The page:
Why is NASCAR using pink window nets at Charlotte roval?

Jake Nichol October 8, 2021
Photo by Christian Petersen/Getty Images

NASCAR Cup cars will look a little different this weekend at the Charlotte roval with pink window nets. Why is the series using them, and which driver is behind the push?

Pink window nets for Cup cars at Charlotte

For Sunday’s 109 lap affair at the Charlotte roval, the window nets of the Cup cars will be pink.

This is opposed to the regular black.

The window nets are commonly used by drivers to signify that they are not severely injured following an accident.

They lower the nets, so the rescue crews are aware of the condition of the driver before they reach the wreck.

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However, this weekend, they will look different and for a good cause.

In 2019, young fan Mason Bradley wrote to 2004 Cup champion Kurt Busch.

Bradley’s mother was battling breast cancer at the time, and Bradley wondered whether a pink window net could be used in NASCAR to raise awareness of the disease.

The Series itself worked with Busch and Bradley to ensure the switch could go ahead for the one-off race.

Formula One followed a similar initiative at the 2017 United States Grand Prix.

That weekend, track signs were coloured pink, as was the colour of the supersoft tyres in use that weekend.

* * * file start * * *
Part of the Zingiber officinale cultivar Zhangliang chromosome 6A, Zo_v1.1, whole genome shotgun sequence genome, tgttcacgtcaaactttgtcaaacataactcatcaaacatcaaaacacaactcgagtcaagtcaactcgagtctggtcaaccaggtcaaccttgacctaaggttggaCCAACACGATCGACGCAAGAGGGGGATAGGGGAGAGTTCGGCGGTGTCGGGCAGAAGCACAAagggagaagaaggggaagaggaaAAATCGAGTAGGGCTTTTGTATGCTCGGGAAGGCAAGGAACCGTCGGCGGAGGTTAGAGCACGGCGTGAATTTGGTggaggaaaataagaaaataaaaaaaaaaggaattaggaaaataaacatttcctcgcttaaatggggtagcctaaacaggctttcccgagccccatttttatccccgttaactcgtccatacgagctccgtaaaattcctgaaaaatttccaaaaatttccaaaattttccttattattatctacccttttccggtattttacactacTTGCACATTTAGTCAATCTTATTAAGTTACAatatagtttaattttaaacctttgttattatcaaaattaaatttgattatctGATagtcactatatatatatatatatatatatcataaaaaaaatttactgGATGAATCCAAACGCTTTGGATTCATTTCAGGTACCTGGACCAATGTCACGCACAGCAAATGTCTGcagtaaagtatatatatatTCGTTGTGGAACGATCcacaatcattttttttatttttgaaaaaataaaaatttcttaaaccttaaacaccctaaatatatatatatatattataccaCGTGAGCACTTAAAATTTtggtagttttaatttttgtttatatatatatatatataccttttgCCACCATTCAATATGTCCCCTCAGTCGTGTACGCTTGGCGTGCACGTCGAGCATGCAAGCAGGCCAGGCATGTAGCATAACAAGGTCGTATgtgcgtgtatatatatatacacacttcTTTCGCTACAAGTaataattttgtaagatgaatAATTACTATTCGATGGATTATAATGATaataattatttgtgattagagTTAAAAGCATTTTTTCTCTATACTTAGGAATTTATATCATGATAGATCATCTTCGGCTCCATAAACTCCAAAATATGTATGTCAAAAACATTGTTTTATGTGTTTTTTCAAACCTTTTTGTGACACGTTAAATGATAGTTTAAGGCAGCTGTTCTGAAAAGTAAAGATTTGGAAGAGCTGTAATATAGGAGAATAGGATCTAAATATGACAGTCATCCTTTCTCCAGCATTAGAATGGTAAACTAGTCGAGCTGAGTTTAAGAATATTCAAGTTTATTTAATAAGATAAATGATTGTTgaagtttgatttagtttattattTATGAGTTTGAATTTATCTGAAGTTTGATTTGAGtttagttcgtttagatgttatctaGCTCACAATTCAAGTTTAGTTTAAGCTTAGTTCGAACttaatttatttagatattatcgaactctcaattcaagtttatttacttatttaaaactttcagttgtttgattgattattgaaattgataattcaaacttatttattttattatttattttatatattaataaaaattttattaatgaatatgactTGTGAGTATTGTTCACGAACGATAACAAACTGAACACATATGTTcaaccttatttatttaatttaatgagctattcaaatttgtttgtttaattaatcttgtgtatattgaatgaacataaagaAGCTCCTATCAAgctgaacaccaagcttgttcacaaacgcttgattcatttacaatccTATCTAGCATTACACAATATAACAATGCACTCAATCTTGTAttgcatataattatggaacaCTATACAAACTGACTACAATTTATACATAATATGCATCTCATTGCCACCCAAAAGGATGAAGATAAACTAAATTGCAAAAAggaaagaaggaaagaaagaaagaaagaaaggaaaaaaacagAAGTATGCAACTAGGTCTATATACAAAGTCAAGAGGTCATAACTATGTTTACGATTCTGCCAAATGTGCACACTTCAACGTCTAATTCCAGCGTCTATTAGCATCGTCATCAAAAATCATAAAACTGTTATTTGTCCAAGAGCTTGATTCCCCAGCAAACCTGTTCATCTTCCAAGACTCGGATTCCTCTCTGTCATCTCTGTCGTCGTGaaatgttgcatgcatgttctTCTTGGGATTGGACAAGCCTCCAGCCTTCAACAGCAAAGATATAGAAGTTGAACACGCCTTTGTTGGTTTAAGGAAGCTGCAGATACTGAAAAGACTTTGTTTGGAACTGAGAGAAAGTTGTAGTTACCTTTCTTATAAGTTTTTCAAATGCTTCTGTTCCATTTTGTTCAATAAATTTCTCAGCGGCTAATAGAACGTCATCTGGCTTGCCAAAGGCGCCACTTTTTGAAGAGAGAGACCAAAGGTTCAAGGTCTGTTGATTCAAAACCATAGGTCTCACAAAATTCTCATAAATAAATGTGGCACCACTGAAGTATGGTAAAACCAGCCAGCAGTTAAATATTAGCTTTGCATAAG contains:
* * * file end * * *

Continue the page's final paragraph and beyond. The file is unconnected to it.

Teams also carried pink on their cars to raise awareness.

Photo by Mark Thompson/Getty Images

Money to be raised for research post-race

The idea had to be delayed from 2020, due to the pandemic, but the “Window of Hope” idea was not abandoned.

Post-race, each driver who has opted to run a pink window net will sign it.

They will then be auctioned off with the proceeds all going to fund research and treatment of the disease.

Busch will roll off for the green flag in 13th place at the Charlotte roval.

His #1 Chip Ganassi machine is the highest placed non-Playoff driver, with Denny Hamlin on the pole.

The green flag is scheduled to drop at 2:30pm ET on Sunday afternoon.

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Jake can usually be found writing about or watching anything to do with motorsport – from Formula 1 to NASCAR to British Truck Racing. His work as a motorsport journalist has been published by the likes of Autosport, Motorsport.com and Motorsport News – all highly respected names. Away from racing he is a keen amateur astronomer, podcast listener and enjoys long walks in the park with his three dogs.